'klittenbandpleister' © IIT
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The Italian Institute of Technology (IIT) has created the very first prototype of a biodegradable and soluble ‘velcro plaster’ that was inspired by climbing plants. The Institute has transformed the structure of micro-hooks from this plant into an artificial type of band-aid that is especially useful for precision agriculture. The research was published (lead author: Sabella Fiorello) in “Communications Materials,” an open access scientific publication that is part of the Nature journal group. We spoke with Barbara Mazzolai (53), head of the Bio-inspired Soft Robotics Lab at IIT.

Barbara Mazzolai © IIT

Why did you decide to take climbing plants as a basis for research?

“The interesting thing about a climbing plant is that it does not tend to grow from a robust stem, but mainly uses its energy to grow towards the light as quickly as possible. To avoid collapsing under its own weight, the plant grabs onto anything and everything. The strategy for attaching itself is predicated on very small hooks, which grab or stick to anything that comes its way. In particular, we have studied the adhesive system of galium aparine, also known as catchweed. This is a seemingly inconspicuous plant that, nevertheless, has this kind of adhesive system like no other climbing plant has.”

How did you come up with this artificial ‘velcro’?

“We examined the plant’s natural microhooks for both their shape and their biomechanical characteristics to such an extent that we managed to reproduce them artificially. The artificial hooks are made using a high-resolution 3D printer. We used a series of highly resistant photosensitive and biodegradable materials based on isomalt, a sugar-like substance. Those hooks are attached to a strip like a plaster.”

What can these plasters be used for?

“Specifically in agriculture, they can play a major role. The plaster made of microhooks connects to the vascular system of a plant’s leaf and dissolves into it, since isomalt is soluble. The plaster can release healing substances locally. Think about drugs, pesticides or bactericides, for instance, whereby the use of natural resources is optimized and the overuse of pesticides is reduced. In addition, the plaster dissolves once it is applied, so there is no waste.”

Why agriculture?

“Numerous other applications are also conceivable. For example, this so-called plaster can also be applied to the skin. This means that applications in the medical field are an obvious next step. However, we initially concentrated on precision agriculture since technology can still play a major role there. Precision agriculture tends to involve drones, sensors and the analysis of data, but a new technology like this one is also part of sustainable agriculture.”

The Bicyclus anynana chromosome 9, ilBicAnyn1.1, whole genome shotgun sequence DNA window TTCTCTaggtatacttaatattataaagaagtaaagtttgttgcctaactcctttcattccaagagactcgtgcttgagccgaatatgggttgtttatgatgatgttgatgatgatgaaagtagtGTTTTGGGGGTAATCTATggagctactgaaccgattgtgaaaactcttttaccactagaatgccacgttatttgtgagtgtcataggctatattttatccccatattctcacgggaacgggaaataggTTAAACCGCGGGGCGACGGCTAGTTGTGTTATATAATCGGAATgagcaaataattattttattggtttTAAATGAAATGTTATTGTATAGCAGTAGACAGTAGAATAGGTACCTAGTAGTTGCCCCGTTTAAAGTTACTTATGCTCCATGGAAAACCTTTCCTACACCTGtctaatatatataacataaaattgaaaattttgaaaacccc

How did you come up with the idea?

“The Bio-inspired Soft Robotics Lab is part of a consortium made up of European universities and research institutes, plus an Israeli one, seeking to develop a new movement type for robots by looking at the world of climbing plants. As such, the consortium is appropriately called GrowBot. Another application within this European project is, for instance, the development of small robots that are able to anchor themselves and climb. Robots on wheels, legs or rails cannot cope with a steep slope and get stuck or fall over.”

Velcro is reminiscent of George de Mestral’s invention from 80 years ago. Is there a difference?

“The major difference is that Velcro as we know it today from, for example, the clothing industry, has two sides. One side has small hooks, the other a row of loops. The ‘velcro’ that we have created does not need two sides. It adheres directly to a surface.”

Magnification of the hooks of the climbing plant © IIT

How is the velcro plaster attached to the leaf?

“Simply manually. Literally, just by hand without using any tools. You can also remove it manually or wait for it to dissolve on its own. Our lab tests show that it stays on for about a week. But we are going to experiment to make the plaster more resistant so that it lasts longer. We are also going to explore whether small robots can apply the material in the future.”

Is there already interest in developing the invention on an industrial scale?

“Although we only started the research over a year ago and the invention is extremely new, interest has already been expressed, including from the world of ficus cultivation.”

Also read the interview with possibly the most innovative precision farmer in the world. And find out about the endless possibilities of precision agriculture for the agri-food sector.